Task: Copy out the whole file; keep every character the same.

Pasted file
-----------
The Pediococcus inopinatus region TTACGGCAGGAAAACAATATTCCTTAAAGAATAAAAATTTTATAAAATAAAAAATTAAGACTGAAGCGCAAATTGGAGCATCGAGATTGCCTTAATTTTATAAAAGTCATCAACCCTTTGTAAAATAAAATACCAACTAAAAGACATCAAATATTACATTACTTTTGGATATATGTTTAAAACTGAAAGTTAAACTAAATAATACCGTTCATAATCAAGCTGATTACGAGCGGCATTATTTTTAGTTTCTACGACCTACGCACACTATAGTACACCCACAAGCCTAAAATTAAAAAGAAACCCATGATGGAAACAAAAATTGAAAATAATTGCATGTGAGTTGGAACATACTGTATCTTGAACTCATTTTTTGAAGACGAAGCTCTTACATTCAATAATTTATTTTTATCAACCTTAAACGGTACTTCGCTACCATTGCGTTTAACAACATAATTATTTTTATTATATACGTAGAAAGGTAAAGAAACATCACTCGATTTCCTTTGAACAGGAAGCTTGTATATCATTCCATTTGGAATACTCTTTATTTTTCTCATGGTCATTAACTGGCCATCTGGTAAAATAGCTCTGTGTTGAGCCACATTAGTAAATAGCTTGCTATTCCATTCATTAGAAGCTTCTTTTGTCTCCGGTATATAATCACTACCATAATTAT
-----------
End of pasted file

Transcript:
The Pediococcus inopinatus region TTACGGCAGGAAAACAATATTCCTTAAAGAATAAAAATTTTATAAAATAAAAAATTAAGACTGAAGCGCAAATTGGAGCATCGAGATTGCCTTAATTTTATAAAAGTCATCAACCCTTTGTAAAATAAAATACCAACTAAAAGACATCAAATATTACATTACTTTTGGATATATGTTTAAAACTGAAAGTTAAACTAAATAATACCGTTCATAATCAAGCTGATTACGAGCGGCATTATTTTTAGTTTCTACGACCTACGCACACTATAGTACACCCACAAGCCTAAAATTAAAAAGAAACCCATGATGGAAACAAAAATTGAAAATAATTGCATGTGAGTTGGAACATACTGTATCTTGAACTCATTTTTTGAAGACGAAGCTCTTACATTCAATAATTTATTTTTATCAACCTTAAACGGTACTTCGCTACCATTGCGTTTAACAACATAATTATTTTTATTATATACGTAGAAAGGTAAAGAAACATCACTCGATTTCCTTTGAACAGGAAGCTTGTATATCATTCCATTTGGAATACTCTTTATTTTTCTCATGGTCATTAACTGGCCATCTGGTAAAATAGCTCTGTGTTGAGCCACATTAGTAAATAGCTTGCTATTCCATTCATTAGAAGCTTCTTTTGTCTCCGGTATATAATCACTACCATAATTAT